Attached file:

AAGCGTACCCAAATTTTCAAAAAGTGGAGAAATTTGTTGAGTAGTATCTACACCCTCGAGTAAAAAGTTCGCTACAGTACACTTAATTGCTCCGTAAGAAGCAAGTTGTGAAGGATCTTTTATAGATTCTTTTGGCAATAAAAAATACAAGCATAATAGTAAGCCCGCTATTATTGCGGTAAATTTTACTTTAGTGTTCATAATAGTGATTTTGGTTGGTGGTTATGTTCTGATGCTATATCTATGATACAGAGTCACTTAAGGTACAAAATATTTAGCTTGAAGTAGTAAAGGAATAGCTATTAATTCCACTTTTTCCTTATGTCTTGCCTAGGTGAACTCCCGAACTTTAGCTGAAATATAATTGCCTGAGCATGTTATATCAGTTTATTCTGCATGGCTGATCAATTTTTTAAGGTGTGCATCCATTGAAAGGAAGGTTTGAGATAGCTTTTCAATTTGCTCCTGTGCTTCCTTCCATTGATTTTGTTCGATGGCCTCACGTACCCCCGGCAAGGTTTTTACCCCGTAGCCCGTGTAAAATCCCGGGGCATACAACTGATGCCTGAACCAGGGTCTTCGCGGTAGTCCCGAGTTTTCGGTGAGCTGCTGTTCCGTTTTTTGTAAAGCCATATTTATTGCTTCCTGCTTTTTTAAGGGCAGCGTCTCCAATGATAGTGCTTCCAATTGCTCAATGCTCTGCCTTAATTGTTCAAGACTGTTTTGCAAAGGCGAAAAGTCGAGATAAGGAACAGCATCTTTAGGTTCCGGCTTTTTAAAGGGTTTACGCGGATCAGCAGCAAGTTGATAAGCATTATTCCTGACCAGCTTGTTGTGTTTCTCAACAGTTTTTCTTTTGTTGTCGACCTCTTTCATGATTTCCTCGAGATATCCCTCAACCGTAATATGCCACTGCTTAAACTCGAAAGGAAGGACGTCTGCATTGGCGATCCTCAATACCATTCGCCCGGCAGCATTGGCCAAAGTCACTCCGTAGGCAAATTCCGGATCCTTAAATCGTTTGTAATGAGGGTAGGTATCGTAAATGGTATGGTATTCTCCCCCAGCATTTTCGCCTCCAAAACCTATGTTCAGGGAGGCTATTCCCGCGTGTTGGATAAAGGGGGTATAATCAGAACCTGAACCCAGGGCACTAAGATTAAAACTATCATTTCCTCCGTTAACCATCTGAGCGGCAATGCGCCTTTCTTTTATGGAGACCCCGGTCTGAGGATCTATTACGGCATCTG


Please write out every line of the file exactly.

AAGCGTACCCAAATTTTCAAAAAGTGGAGAAATTTGTTGAGTAGTATCTACACCCTCGAGTAAAAAGTTCGCTACAGTACACTTAATTGCTCCGTAAGAAGCAAGTTGTGAAGGATCTTTTATAGATTCTTTTGGCAATAAAAAATACAAGCATAATAGTAAGCCCGCTATTATTGCGGTAAATTTTACTTTAGTGTTCATAATAGTGATTTTGGTTGGTGGTTATGTTCTGATGCTATATCTATGATACAGAGTCACTTAAGGTACAAAATATTTAGCTTGAAGTAGTAAAGGAATAGCTATTAATTCCACTTTTTCCTTATGTCTTGCCTAGGTGAACTCCCGAACTTTAGCTGAAATATAATTGCCTGAGCATGTTATATCAGTTTATTCTGCATGGCTGATCAATTTTTTAAGGTGTGCATCCATTGAAAGGAAGGTTTGAGATAGCTTTTCAATTTGCTCCTGTGCTTCCTTCCATTGATTTTGTTCGATGGCCTCACGTACCCCCGGCAAGGTTTTTACCCCGTAGCCCGTGTAAAATCCCGGGGCATACAACTGATGCCTGAACCAGGGTCTTCGCGGTAGTCCCGAGTTTTCGGTGAGCTGCTGTTCCGTTTTTTGTAAAGCCATATTTATTGCTTCCTGCTTTTTTAAGGGCAGCGTCTCCAATGATAGTGCTTCCAATTGCTCAATGCTCTGCCTTAATTGTTCAAGACTGTTTTGCAAAGGCGAAAAGTCGAGATAAGGAACAGCATCTTTAGGTTCCGGCTTTTTAAAGGGTTTACGCGGATCAGCAGCAAGTTGATAAGCATTATTCCTGACCAGCTTGTTGTGTTTCTCAACAGTTTTTCTTTTGTTGTCGACCTCTTTCATGATTTCCTCGAGATATCCCTCAACCGTAATATGCCACTGCTTAAACTCGAAAGGAAGGACGTCTGCATTGGCGATCCTCAATACCATTCGCCCGGCAGCATTGGCCAAAGTCACTCCGTAGGCAAATTCCGGATCCTTAAATCGTTTGTAATGAGGGTAGGTATCGTAAATGGTATGGTATTCTCCCCCAGCATTTTCGCCTCCAAAACCTATGTTCAGGGAGGCTATTCCCGCGTGTTGGATAAAGGGGGTATAATCAGAACCTGAACCCAGGGCACTAAGATTAAAACTATCATTTCCTCCGTTAACCATCTGAGCGGCAATGCGCCTTTCTTTTATGGAGACCCCGGTCTGAGGATCTATTACGGCATCTG